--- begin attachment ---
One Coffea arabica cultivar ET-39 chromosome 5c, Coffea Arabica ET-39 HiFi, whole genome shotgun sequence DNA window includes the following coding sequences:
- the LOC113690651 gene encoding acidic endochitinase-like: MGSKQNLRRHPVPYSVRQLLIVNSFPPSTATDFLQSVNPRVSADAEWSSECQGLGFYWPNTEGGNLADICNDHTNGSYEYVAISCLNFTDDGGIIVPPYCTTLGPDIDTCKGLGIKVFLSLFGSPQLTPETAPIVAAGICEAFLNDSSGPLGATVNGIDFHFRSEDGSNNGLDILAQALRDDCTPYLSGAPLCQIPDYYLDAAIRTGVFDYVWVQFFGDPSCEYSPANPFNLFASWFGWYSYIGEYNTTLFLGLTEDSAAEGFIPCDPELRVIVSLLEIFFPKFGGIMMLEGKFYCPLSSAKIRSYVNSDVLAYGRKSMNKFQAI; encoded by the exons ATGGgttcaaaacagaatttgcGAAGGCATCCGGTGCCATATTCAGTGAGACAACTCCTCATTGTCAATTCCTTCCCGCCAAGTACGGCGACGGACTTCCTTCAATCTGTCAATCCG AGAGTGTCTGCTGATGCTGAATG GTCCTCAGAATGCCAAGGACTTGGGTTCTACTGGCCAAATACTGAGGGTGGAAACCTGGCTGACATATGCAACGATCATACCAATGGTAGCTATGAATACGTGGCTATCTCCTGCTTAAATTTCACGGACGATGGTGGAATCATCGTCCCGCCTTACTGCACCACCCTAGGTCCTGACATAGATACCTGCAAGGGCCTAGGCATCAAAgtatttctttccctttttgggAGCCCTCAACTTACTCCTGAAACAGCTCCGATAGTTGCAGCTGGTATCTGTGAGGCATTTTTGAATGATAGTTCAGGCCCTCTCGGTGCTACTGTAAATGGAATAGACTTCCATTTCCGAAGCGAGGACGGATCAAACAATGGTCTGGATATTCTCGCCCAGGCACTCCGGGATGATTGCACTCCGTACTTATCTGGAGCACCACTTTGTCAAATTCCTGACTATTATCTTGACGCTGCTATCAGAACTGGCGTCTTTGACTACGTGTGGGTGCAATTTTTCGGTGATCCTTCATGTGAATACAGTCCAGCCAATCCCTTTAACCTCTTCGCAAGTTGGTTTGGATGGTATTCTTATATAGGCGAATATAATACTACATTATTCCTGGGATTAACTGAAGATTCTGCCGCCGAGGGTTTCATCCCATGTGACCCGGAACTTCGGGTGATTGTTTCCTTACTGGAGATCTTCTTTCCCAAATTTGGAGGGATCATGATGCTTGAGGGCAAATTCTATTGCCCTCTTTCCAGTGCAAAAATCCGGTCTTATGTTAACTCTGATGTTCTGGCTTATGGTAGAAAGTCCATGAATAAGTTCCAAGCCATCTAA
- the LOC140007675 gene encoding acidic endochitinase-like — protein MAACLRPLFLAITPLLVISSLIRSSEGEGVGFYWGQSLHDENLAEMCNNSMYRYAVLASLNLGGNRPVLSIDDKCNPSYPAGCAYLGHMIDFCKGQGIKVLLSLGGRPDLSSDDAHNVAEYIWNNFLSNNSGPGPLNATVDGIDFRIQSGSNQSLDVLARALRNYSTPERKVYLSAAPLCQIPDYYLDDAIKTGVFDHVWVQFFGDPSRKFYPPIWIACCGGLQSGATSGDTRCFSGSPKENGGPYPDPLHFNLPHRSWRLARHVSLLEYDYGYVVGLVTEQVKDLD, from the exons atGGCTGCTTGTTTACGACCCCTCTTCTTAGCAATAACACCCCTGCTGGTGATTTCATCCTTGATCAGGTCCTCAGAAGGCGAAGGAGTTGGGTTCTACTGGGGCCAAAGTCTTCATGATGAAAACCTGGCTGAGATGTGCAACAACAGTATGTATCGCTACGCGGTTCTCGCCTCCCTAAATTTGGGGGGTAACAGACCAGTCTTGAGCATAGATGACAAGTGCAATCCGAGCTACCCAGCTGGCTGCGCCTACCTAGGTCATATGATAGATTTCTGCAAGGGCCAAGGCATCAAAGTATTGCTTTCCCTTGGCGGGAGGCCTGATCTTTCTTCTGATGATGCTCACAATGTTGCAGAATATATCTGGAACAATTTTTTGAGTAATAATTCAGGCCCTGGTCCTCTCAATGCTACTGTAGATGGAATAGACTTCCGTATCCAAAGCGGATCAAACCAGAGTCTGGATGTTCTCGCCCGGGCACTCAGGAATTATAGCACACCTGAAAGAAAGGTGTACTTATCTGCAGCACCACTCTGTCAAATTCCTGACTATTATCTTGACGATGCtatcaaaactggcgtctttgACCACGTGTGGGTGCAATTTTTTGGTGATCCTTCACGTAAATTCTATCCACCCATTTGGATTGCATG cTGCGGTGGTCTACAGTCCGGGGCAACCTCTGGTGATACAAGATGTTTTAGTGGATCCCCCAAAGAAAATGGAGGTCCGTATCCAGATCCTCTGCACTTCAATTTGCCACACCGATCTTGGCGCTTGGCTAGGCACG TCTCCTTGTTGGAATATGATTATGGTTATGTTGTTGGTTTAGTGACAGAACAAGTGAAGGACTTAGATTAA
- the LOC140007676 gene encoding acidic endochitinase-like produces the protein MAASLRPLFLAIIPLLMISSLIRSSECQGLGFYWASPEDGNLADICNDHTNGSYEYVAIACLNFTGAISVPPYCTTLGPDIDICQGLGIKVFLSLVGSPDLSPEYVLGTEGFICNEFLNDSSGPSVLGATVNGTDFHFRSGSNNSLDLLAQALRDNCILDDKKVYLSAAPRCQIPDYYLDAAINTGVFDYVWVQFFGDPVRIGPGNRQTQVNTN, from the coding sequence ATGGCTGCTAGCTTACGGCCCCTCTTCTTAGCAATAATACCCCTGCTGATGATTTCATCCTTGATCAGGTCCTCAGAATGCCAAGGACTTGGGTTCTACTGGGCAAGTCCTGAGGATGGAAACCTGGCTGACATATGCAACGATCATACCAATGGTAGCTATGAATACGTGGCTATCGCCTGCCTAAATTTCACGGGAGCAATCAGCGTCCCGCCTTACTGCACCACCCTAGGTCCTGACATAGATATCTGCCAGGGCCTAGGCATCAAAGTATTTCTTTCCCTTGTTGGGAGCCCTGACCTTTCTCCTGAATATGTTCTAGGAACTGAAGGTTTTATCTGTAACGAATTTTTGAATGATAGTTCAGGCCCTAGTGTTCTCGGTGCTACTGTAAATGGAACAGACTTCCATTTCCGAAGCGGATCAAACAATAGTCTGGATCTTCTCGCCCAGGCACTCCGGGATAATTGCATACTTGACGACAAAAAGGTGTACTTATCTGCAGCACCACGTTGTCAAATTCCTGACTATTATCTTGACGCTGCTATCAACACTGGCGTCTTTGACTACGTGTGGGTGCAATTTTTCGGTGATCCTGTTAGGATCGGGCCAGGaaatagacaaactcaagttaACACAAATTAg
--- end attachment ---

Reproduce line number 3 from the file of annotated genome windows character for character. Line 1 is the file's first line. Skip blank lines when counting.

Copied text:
- the LOC140007675 gene encoding acidic endochitinase-like — protein MAACLRPLFLAITPLLVISSLIRSSEGEGVGFYWGQSLHDENLAEMCNNSMYRYAVLASLNLGGNRPVLSIDDKCNPSYPAGCAYLGHMIDFCKGQGIKVLLSLGGRPDLSSDDAHNVAEYIWNNFLSNNSGPGPLNATVDGIDFRIQSGSNQSLDVLARALRNYSTPERKVYLSAAPLCQIPDYYLDDAIKTGVFDHVWVQFFGDPSRKFYPPIWIACCGGLQSGATSGDTRCFSGSPKENGGPYPDPLHFNLPHRSWRLARHVSLLEYDYGYVVGLVTEQVKDLD, from the exons atGGCTGCTTGTTTACGACCCCTCTTCTTAGCAATAACACCCCTGCTGGTGATTTCATCCTTGATCAGGTCCTCAGAAGGCGAAGGAGTTGGGTTCTACTGGGGCCAAAGTCTTCATGATGAAAACCTGGCTGAGATGTGCAACAACAGTATGTATCGCTACGCGGTTCTCGCCTCCCTAAATTTGGGGGGTAACAGACCAGTCTTGAGCATAGATGACAAGTGCAATCCGAGCTACCCAGCTGGCTGCGCCTACCTAGGTCATATGATAGATTTCTGCAAGGGCCAAGGCATCAAAGTATTGCTTTCCCTTGGCGGGAGGCCTGATCTTTCTTCTGATGATGCTCACAATGTTGCAGAATATATCTGGAACAATTTTTTGAGTAATAATTCAGGCCCTGGTCCTCTCAATGCTACTGTAGATGGAATAGACTTCCGTATCCAAAGCGGATCAAACCAGAGTCTGGATGTTCTCGCCCGGGCACTCAGGAATTATAGCACACCTGAAAGAAAGGTGTACTTATCTGCAGCACCACTCTGTCAAATTCCTGACTATTATCTTGACGATGCtatcaaaactggcgtctttgACCACGTGTGGGTGCAATTTTTTGGTGATCCTTCACGTAAATTCTATCCACCCATTTGGATTGCATG cTGCGGTGGTCTACAGTCCGGGGCAACCTCTGGTGATACAAGATGTTTTAGTGGATCCCCCAAAGAAAATGGAGGTCCGTATCCAGATCCTCTGCACTTCAATTTGCCACACCGATCTTGGCGCTTGGCTAGGCACG TCTCCTTGTTGGAATATGATTATGGTTATGTTGTTGGTTTAGTGACAGAACAAGTGAAGGACTTAGATTAA